Monday, May 2, 2011


Well, folks, it's the end of the semester. I know what that means, in general... and I also see that there were only two posts this week. I imagine you're all busy, tired, and distracted by finals. So I'll try to keep this brief.

Three points, then, on Hayeks' final essay (which I love, btw). As a little bit of background, for the past two spring semesters, I have been co-teaching a course here at Hillsdale College on "the libertarian-conservative debate" with a conservative political philosopher. Many of the issues we cover in the class focus on Hayek's essay.

I like Hayek's outline on p. 400 on the main differences between (classical) liberalism and conservatism. To me, they mostly come down to a trust in spontaneous order (L) v. social engineering (C) -- but also liberalism's refusal to impose ends, versus the conservative hierarchy of ends, based on an assumed knowledge of the world. I am always somewhat befuddled by conservatism's attempts to engineer society for its desired outcome, while simultaneously dismissing socialism as social engineering.

Two problems with this, of course. First, both socialism (contemporary liberalism) and conservatism are willing to use the coercive apparatus of the state to impose their preferences; of course, they will argue that their preferences are true/correct/good. But they are still willing, in principle, to have the state used to impose visions and change coercively. Not so liberalism. Second, they both rely, I think, on a somewhat naive view of politics, which ignores the public choice critique. Hayek writes that the conservative's "main hope must be that the wise and the good will rule...Like the socialist, he is less concerned with the problem of how the powers of government should be limited than that of who wields them; and, like the socialist, he regards himself as entitled to force the value he holds on other people." p. 402

In sum, I find that there is much in common between philosophical conservatism and philosophical socialism! Just a difference on the goals each is trying to impose. And, in practical terms, as Garrett points out, it's hard to see the diference between the Republican wing and the Democrat wing of the national Republicrat party!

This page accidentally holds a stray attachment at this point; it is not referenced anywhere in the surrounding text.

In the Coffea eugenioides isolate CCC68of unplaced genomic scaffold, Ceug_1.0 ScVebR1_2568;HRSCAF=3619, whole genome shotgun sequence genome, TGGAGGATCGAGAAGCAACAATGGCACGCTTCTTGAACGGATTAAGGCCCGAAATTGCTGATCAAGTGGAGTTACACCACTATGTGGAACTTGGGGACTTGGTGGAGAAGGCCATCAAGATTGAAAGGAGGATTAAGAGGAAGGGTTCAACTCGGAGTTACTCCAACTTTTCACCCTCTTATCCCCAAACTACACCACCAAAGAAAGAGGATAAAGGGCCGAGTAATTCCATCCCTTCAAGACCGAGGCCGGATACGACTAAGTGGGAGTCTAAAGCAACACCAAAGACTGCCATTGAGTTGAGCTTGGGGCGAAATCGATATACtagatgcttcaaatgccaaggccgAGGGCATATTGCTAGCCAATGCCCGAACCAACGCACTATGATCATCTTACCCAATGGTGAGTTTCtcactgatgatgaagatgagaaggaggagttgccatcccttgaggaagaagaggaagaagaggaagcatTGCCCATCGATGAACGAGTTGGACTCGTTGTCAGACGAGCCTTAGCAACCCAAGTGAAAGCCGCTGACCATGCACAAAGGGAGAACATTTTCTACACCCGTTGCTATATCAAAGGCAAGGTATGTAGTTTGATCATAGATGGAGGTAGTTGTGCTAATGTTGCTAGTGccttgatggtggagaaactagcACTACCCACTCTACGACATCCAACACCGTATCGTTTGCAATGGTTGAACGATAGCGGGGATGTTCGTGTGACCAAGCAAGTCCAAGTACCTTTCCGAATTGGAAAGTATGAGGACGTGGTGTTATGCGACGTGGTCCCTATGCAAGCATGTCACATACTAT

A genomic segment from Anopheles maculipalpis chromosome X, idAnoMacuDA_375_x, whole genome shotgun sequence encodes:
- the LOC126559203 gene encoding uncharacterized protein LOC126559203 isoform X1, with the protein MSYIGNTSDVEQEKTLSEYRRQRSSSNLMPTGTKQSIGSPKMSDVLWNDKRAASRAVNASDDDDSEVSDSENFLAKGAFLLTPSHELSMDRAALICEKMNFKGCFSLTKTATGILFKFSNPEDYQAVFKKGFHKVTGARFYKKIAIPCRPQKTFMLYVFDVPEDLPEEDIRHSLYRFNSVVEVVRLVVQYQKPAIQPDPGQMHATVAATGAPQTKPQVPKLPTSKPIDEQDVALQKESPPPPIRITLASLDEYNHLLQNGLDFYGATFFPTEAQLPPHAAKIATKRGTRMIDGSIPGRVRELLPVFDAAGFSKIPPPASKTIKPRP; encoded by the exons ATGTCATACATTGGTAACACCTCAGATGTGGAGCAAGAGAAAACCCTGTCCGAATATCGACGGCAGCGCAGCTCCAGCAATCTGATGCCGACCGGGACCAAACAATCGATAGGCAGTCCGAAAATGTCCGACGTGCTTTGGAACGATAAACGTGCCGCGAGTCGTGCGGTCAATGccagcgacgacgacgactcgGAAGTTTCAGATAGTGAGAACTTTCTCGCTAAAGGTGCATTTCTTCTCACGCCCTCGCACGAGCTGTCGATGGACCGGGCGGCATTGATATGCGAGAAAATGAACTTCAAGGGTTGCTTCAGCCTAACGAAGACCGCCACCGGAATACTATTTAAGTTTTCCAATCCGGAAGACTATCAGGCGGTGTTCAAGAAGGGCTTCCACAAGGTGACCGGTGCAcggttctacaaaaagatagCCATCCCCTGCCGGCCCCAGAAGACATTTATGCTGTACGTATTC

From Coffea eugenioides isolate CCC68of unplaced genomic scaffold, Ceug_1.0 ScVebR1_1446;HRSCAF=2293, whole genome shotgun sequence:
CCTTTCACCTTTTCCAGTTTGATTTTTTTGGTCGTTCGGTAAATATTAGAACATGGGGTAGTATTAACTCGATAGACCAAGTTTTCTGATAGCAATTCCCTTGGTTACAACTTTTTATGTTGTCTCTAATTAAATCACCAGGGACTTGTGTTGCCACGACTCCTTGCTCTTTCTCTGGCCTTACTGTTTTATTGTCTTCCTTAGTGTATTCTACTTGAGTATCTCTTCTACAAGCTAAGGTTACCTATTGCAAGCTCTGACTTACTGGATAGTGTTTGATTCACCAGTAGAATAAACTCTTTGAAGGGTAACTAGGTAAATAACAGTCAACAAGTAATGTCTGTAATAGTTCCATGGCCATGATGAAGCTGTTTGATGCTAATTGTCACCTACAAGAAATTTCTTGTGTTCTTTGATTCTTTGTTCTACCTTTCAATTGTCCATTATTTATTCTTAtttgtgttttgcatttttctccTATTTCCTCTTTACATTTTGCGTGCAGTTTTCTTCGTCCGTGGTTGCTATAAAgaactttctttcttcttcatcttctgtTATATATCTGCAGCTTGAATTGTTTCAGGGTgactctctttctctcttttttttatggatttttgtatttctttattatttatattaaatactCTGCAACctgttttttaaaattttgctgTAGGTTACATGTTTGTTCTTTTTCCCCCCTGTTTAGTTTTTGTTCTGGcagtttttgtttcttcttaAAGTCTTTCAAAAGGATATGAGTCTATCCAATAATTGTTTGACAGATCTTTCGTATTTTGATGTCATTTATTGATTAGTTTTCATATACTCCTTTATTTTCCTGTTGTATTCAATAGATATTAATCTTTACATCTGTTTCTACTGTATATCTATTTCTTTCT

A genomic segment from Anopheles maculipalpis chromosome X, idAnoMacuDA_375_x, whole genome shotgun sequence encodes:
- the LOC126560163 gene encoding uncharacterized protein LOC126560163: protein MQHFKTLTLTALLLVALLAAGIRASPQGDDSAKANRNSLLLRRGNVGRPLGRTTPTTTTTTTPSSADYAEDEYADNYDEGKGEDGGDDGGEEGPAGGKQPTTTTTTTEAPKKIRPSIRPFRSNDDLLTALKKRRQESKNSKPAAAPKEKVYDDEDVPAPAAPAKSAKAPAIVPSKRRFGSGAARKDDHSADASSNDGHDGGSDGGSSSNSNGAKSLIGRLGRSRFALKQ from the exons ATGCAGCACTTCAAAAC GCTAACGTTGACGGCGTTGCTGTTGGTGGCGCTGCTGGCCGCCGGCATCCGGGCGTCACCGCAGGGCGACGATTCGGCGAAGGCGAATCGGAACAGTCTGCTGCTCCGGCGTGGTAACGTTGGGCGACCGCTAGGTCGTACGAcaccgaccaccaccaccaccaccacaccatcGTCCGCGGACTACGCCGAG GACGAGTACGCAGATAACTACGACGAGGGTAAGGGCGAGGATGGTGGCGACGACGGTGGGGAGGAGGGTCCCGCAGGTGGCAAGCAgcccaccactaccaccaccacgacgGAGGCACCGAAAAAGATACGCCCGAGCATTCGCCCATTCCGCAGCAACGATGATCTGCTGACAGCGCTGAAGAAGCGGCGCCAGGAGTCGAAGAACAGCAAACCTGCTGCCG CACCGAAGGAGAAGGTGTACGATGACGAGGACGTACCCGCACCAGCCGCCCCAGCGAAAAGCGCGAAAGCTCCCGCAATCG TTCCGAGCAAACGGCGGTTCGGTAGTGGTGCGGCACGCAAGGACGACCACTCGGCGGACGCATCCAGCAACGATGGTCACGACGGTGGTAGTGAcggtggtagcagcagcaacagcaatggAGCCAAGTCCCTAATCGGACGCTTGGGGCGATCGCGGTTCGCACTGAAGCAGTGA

[Mind you, I am talking here about political conservatism, not personal conservatism. Hayek was, it seems to me, a personal conservative -- not a wild and crazy guy guzzling absinthe in the discos of Vienna, or shooting heroin in the 1950s Chicago; quite the contrary. He also was in favor of gradual, cautious change, and emphasized the importance of institutions, traditions, customs, etc. But he was not willing to impose his views through state coercion.]

A final touch of history is in order here, I think. In 19th century Europe, there were essentially three parties: the socialists, the liberals, and the conservatives. The liberals were allied with the socialists against privilege and economic nationalism (as espoused by the conservatives); the liberals were allied with the conservatives against redistribution and radical change. It's interesting that, with the 20th century, socialism incorporated liberalism's fight against privilege, but liberalism essentially disappeared, as socialism stole the name liberal! And now, conservatives are more likely to be for free trade than socialists.

But that -- along with the elite collusion and the philosophical similarity described above -- is why I reject, with Hayek, the simple left-right spectrum.

What a fitting way to finish a book, and what a fitting way for us to finish our semester's discussion. It's all in the postscript, from the knowledge problem to spontaneous order, to the history and the problems with social engineering.

We are, of course, left with the question of effecting social change. Hayek's advice, which I've quoted so many times I won't do it again, to engage in piecemeal, marginal change, while respecting institutions and traditions and acknowleding our knowledge problem -- well, it's prudent, and I'm inclined to think he's right. But it's frustrating, especially when one is faced with opponents, be they conservative or socialist, who are all too willing to engage in wholesale social engineering and impose their preferences on us. I recommend Hayek's essay on "the Intellectuals and Socialism" and Richard Cockett's "Thinking the Unthinkable" for more material on this. But can we do any better?

Thanks for a great semester, and good luck with final exams!

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